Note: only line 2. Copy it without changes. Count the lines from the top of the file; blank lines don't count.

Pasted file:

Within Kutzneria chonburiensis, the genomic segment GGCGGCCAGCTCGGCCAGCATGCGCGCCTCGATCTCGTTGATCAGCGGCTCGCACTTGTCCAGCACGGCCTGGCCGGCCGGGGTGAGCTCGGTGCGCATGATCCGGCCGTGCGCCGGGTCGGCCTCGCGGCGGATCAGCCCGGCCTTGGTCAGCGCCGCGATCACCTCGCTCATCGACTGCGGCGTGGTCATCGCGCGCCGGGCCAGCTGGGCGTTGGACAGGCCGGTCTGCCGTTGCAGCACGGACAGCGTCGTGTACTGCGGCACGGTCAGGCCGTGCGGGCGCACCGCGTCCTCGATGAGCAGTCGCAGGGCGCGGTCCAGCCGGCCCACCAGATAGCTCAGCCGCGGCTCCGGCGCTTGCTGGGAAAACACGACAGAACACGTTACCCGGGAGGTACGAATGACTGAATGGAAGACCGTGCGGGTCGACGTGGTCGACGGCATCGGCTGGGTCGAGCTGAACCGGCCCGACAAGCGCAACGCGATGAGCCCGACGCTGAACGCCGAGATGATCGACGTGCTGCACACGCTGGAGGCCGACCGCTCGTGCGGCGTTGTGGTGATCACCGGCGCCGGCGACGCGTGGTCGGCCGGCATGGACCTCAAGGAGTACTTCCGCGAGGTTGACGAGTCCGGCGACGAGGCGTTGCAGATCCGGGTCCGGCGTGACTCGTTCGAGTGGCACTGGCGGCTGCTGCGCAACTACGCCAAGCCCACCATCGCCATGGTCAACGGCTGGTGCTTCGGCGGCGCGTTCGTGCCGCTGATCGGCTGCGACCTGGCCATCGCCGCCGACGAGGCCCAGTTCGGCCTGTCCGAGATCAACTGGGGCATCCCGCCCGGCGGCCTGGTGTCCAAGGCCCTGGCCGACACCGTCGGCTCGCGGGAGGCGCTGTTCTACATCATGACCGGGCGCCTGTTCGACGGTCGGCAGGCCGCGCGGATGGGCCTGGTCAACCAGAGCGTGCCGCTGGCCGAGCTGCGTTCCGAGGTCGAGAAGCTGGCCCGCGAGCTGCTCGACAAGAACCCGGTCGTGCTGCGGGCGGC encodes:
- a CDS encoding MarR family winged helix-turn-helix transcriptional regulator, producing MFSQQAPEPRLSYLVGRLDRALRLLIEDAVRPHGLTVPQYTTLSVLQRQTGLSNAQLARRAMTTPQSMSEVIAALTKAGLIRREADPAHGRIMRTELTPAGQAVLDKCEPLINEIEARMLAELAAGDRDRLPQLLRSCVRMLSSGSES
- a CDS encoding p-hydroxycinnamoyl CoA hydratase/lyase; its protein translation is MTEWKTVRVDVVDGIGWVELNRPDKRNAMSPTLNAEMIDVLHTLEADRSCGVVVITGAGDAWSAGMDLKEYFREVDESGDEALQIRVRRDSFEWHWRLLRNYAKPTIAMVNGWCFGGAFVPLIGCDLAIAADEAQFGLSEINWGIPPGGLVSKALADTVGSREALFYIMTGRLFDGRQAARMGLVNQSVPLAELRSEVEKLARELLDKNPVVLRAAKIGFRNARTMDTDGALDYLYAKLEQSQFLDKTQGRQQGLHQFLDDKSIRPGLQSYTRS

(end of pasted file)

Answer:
- a CDS encoding MarR family winged helix-turn-helix transcriptional regulator, producing MFSQQAPEPRLSYLVGRLDRALRLLIEDAVRPHGLTVPQYTTLSVLQRQTGLSNAQLARRAMTTPQSMSEVIAALTKAGLIRREADPAHGRIMRTELTPAGQAVLDKCEPLINEIEARMLAELAAGDRDRLPQLLRSCVRMLSSGSES